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MIT = Home by Yuliya K. '18

the excitement of a freshman

MIT is not about the challenges of problem sets. It’s about a community.

This means walking down the hallway to greet smiling friends, then doing homework with them and talking until too late. It’s about the way the brain revs and pushes onward through a Problem Set. The feeling exhilarates because it means forward action, and not just in classes, but in clubs, jobs, and, most importantly, around people. The fog of existence lifts to reveal a fascinating life.

I have found my perfect match, my ideal college, and now I get to grow here. The speed of the transition terrifies me, as I expected building strong connections to be difficult, and missing my family intolerable. But then I arrived in Cambridge, walked past the gorgeous murals of East Campus and the bank of the Charles river, and fell in love.

I sit now between the columns that support the mighty MIT dome. I’ve been on campus for three weeks, but still every time I pass beneath it, I shudder. For years, I had admired it from a distant country, and then a far-off state. Now I’m here, and it’s so much better than the years of fantasies.

The Infinite Corridor never disappoints either. I still have not unearthed a pattern in the numbering of its buildings. 16 flows into 26, and then 56, and once I think I’ve found a regularity, 32 appears. 4 abruptly transforms into 8, and I never know what I will find around the corner, what names I’ll read on the door, and what marvels of modern machinery will be displayed behind the glass. I am a mathematician, and I look for patterns in the world, yet I want to believe that the MIT buildings are truly random, and that this place is special and thus breaks the rules of nature. Like π.

It’s college application season, and I envision swarms of anxious seniors staying up at night over one perfect finish to the college essay. I can almost feel the shivers of the final hours before my admissions decision, growing into tremors, and exploding into a primeval scream in the moment I knew my life would never be the same. I remember also the earlier hours spent perusing college information, comparing, calculating, and scrolling through the dark void of College Confidential for a sign that I had a chance.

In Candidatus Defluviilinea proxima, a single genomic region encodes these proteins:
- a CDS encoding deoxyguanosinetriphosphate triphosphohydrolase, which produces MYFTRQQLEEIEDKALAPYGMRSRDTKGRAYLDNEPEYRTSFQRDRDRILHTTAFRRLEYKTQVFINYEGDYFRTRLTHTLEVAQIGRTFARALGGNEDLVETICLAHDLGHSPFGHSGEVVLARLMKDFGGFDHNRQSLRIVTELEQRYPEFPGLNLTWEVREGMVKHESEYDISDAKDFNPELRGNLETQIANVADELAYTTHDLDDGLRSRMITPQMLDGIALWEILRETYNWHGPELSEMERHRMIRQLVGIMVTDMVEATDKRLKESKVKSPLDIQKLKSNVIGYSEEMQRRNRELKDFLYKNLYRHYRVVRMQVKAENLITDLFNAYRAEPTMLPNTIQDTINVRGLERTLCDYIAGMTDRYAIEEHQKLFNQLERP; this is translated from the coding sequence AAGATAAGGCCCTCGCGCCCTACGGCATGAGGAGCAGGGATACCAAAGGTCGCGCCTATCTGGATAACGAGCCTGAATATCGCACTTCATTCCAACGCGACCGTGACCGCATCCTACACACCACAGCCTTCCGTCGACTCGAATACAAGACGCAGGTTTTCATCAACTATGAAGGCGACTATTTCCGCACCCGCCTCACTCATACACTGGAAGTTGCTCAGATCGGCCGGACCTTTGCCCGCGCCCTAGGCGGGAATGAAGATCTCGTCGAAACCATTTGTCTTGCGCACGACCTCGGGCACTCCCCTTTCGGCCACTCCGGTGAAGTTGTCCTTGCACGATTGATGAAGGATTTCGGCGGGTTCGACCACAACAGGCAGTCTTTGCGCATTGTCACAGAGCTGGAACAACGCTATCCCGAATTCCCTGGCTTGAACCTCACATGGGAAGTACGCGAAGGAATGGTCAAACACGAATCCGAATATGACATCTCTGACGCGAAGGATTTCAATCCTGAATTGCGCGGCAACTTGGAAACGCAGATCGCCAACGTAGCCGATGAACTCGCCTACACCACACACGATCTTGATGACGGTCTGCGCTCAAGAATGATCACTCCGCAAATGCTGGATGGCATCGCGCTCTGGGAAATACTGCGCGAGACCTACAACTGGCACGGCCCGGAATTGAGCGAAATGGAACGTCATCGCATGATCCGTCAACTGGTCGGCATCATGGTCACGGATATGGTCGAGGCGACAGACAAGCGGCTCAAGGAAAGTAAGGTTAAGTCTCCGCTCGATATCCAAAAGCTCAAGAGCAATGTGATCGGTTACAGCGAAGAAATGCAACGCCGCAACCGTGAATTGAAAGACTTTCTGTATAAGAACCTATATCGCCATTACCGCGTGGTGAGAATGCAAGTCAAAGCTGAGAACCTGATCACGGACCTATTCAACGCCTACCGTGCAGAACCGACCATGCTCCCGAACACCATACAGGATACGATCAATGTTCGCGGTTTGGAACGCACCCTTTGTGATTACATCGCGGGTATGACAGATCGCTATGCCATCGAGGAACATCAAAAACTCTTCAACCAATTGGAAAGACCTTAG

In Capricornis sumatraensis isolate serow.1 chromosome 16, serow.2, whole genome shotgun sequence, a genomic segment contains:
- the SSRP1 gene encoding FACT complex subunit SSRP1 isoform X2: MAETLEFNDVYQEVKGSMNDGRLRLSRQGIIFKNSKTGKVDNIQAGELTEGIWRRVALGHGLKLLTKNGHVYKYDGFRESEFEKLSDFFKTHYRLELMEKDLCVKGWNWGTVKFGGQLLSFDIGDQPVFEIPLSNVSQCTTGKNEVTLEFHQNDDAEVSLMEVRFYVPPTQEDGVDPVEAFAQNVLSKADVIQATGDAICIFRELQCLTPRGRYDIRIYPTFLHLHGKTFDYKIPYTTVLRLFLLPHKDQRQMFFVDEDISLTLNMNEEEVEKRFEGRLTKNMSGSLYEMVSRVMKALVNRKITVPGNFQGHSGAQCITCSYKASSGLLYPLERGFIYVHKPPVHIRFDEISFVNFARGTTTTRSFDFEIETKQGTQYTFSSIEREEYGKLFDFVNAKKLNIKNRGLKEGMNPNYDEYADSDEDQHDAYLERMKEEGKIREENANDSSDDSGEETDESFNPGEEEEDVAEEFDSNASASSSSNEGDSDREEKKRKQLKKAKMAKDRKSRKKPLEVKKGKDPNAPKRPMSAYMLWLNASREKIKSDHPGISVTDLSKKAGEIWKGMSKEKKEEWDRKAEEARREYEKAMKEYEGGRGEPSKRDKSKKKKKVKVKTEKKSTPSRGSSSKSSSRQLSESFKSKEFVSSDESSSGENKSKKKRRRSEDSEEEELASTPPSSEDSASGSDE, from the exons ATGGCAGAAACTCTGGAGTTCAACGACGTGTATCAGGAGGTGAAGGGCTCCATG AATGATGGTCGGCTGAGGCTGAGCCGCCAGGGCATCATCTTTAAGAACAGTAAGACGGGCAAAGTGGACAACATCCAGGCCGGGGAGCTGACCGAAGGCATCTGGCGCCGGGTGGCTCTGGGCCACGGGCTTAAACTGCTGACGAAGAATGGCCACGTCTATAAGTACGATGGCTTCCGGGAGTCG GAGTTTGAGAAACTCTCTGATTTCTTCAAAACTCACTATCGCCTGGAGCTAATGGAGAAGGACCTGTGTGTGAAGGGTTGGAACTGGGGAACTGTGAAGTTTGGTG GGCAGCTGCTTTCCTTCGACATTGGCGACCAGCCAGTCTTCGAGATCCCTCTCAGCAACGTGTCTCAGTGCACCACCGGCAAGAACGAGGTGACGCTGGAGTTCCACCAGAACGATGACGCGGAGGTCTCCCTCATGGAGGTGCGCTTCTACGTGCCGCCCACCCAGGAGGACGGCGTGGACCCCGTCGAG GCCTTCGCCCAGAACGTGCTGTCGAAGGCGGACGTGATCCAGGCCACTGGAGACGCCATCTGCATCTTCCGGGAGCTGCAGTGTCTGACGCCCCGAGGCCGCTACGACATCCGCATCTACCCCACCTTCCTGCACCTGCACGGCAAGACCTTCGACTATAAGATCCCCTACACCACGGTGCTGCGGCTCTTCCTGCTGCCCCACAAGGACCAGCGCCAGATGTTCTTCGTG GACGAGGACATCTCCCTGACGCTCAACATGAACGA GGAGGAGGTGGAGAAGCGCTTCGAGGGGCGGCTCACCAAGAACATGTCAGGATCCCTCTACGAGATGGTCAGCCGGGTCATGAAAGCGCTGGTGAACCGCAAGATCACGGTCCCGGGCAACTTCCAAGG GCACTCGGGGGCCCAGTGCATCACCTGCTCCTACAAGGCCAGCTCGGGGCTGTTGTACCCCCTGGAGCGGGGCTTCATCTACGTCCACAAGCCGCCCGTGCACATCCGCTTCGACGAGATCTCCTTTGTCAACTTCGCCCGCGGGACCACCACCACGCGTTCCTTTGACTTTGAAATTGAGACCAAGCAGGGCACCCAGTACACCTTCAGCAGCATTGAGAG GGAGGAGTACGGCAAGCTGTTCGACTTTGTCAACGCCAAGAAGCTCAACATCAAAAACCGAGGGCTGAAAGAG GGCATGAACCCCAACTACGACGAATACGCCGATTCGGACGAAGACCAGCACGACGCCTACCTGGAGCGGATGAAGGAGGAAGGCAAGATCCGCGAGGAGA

The college manuals will never convey what really happens here. They will state the fact that MIT’s location is urban, but not describe the intimate atmosphere of Boston at sunset, when no one looks at others, but feels them, and where the labyrinths of skyscrapers dissolve in the ocean wind. Manuals provide numbers and scores, but cannot enliven the people of MIT.

I cannot tackle that challenge either, for the students here epitomize diversity. Every day I marvel at their stories.

There is a boy on my floor from a rural area of Somalia, the first in his family to attend school, just as he resolved as a child. He will return soon to tackle the challenges of his community.

There is a also girl from Hong Kong whose face lights up when she talks about debate or aerospace engineering, and she makes me want to try it. I constantly encounter people who remind me what it’s like to love science and math, be curious about the world, and remain a true friend. Although we come from distant lands, we share a purpose and a dream.

My dorm, East Campus, never ceases to surprise. Last week an international biking champion arrived in our courtyard and jumped over six students, on a bike. Earlier I witnessed upperclassmen resting on a dorm-made disco dance floor while others fussed over the laser maze in the bathroom. Then we had an ice cream social, and the Graduate Resident Tutors of each floor competed over who served the most ice cream. Today, in a minute, we will all crowd in the kitchen for waffles and a good time, and I cannot wait to discover where the conversations will take us.

I intended for this entry to be structured and helpful, but am sporadically gushing. I want to tell so much, but where do I even start? Perhaps with the first time I greeted my roommate while stuck on the lofted bed, or the next morning when I jumped on a trapeze and did not miss. I want to share the cool morning by the Charles river and the cold night at the Boston harbor. I think of all the dorm events, and the time I left a mark on my dorm’s hall by adding to the collaborative octopus mural.

I remember also the first time I stayed up talking until 4 am even though I had an early start. When I called my parents the next day, I said, “I love it here. This is my home,” and I meant it. For four years since my move from Ukraine, I had been searching for “this.”

I found it at MIT.

Now I must rush for waffles and socialization. Then I will do math.

And I will be very very happy.